Hi, I'm Andrew Ganse. I'm an applied physicist and data scientist, lately building out machine learning and data analysis systems for physical sensor data at Seattle area startup businesses. Whether in the commercial world or in the academic science world, the focus of my work has been in machine learning, inverse problems, optimization, signal processing, and data analysis. (My PhD as well as much of my work at APL-UW concerned inverse problems in geophysics). Here on research.ganse.org are some of my publicly shareable research results and tools, both in data science topics and in applied physics topics. You can contact me at email@example.com.
PREDICTING BANK LOAN BEHAVIOR WITH RANDOM FOREST MODELS
Let's implement a random forest classifier from Scikit-Learn to see how well we can predict whether a bank client will have good loan behavior (meaning they won't default or become delinquent) if they are given a new loan. We'll use a public bank transactions and loans dataset from the PKDD99 Challenge conference for the modeling. In the process we'll fit and explore the assumptions made for this model, and learn about some limitations of Scikit-Learn's tree-based models.
ELECTROMAGNETIC INVERSION OF ESTUARINE SALINITY STRUCTURE USING SMALL-SCALE CSEM
The Conductivity Profiler is an instrument for remotely observing estuarine salinity profiles via electromagnetic measurements. Electromagnetic (EM) waves are attenuated in seawater as a function of frequency, and conductivity structure (closely related to salinity structure) in the water can be inferred by combining measurements of EM waves at different frequencies on a distant electric field receiver. Geophysical inversion methods are applied to estimate the estuarine salinity profile from the EM measurements. Using inverse theory techniques, we take advantage of statistical rigor and let the data determine the structure of the conductivity profile and quantify the uncertainty and resolution of the salinity profile.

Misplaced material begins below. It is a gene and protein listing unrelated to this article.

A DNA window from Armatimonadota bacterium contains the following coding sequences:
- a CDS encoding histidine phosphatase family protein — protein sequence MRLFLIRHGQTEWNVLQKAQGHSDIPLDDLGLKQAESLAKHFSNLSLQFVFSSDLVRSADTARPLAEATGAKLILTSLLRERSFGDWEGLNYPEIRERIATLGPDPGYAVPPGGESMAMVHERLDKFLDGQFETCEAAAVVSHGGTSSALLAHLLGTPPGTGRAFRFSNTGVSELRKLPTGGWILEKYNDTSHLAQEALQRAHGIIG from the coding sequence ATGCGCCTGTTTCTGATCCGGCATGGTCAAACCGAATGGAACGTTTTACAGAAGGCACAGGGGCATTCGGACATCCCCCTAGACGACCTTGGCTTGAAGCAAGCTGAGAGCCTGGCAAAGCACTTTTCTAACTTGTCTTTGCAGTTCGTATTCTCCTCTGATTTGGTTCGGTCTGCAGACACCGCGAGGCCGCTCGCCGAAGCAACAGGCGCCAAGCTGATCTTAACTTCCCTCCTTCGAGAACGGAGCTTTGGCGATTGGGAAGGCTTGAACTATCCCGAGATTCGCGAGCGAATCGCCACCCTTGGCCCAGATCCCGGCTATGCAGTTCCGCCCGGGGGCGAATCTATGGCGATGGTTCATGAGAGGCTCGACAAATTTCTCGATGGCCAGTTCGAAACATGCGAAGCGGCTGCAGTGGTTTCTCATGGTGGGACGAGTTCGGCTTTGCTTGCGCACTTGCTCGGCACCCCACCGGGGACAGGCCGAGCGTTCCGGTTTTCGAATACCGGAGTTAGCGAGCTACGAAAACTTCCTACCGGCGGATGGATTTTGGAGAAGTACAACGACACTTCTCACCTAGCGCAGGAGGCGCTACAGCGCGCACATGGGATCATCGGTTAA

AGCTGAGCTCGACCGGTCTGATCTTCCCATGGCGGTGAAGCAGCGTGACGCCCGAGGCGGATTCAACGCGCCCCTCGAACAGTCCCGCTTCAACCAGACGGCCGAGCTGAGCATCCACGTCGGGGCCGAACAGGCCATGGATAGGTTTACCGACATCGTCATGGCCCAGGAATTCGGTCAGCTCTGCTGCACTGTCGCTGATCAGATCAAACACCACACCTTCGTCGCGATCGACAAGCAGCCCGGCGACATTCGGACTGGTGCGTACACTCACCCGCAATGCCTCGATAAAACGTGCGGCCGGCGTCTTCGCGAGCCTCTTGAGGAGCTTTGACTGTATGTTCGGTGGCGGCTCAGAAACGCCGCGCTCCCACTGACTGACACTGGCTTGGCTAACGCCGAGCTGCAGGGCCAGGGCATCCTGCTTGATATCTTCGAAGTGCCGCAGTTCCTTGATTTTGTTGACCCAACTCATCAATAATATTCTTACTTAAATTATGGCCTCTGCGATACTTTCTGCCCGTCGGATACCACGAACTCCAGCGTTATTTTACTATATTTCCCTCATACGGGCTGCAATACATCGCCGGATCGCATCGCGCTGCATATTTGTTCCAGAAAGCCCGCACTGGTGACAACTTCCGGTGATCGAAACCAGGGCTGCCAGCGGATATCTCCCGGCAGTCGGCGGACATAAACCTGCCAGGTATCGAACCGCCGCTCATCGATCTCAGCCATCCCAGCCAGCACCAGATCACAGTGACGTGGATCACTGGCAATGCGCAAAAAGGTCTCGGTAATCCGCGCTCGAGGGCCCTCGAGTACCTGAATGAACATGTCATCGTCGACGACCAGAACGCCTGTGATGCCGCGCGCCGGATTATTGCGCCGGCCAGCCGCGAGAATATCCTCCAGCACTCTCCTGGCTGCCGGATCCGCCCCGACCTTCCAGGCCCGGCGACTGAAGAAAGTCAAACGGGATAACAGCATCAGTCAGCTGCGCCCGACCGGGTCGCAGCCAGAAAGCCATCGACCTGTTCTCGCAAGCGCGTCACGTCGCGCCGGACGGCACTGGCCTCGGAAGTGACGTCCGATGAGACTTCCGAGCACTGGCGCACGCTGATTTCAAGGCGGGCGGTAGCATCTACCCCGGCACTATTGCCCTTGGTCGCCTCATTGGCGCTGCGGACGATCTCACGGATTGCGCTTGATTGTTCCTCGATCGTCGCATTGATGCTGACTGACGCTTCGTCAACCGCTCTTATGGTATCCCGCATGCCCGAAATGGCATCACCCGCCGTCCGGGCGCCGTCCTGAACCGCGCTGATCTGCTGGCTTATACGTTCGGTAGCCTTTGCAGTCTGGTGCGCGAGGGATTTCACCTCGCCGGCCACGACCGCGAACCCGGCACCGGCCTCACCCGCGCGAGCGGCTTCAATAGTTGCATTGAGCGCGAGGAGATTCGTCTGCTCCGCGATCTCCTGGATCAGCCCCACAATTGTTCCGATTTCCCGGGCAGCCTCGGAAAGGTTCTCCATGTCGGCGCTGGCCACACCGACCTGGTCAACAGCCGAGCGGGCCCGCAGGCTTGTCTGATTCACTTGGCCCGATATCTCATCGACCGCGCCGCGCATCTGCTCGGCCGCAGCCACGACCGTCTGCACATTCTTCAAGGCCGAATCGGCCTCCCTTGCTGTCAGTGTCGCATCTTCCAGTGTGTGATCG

MULTI-PHASE LINEAR REGRESSION
Code to fit multiple co-joined straight lines to a set of data points. Note the popular name (above, or sometimes "segmented linear regression") for this topic may be a bit misleading, as this is in fact a nonlinear regression problem due to solving for the intersection points of the co-joined lines.
SEVERAL PROJECTS USING RASPBERRY PI ZERO
The tiny version of the Raspberry Pi computer, the Pi Zero, is barely larger than a stick of gum yet is a full Linux-based computer. It's a bit less powerful than the larger Pi 2 & 3 models, but it uses much less power than they do. It's a great field sensor platform for some applications, and super quick to implement in all sorts of projects. Projects here include: 1.) adding a canned sensor attachment and running a Jupyter server on the Pi to analyze/view the sensor data in a web-based Python notebook; 2.) attaching a USB mic and audio amplifier/speaker add-on and implementing the Jasper speech/voice-control agent; 3.) attaching a near-infrared camera and taking nighttime photos in our back yard after dark.
INTERACTIVE GPS DATA VISUALIZATIONS IN PYTHON/JUPYTER
Did you know you can plot your geographic data on interactive maps embedded directly in your Python notebooks? Check it out, as we play with and analyze some GPS tracking data. A database of tracked walking routes data available on a health/fitness website provides a convenient trove of data not only to play with, but also to explore the geometric interference effects of downtown buildings upon GPS track solutions.
RADIO SCIENCE GRAVITY INVERSION FOR ICY MOON INTERNAL STRUCTURE
2O/rock interface (seamounts).
LONG-RANGE OCEAN ACOUSTIC SCATTERING
NPAL Ocean Acoustics page.
InvGN: GAUSS-NEWTON NONLINEAR INVERSION CODE
Calculate Tikhonov-regularized, Gauss-Newton nonlinear iterated inversion to solve the damped nonlinear least squares problem, using the InvGN toolkit for Matlab/Octave. While Matlab's optimization toolbox contains
lsqnonlin, it does not inherently include the Tikhonov regularization and is only the optimization component, whereas inversion also requires uncertainty quantification. My InvGN package is for weakly nonlinear, Tikhonov-regularized, inverse problems (so includes solution uncertainties and resolution quantification), handles both frequentist and Bayesian frameworks, and also works in Octave.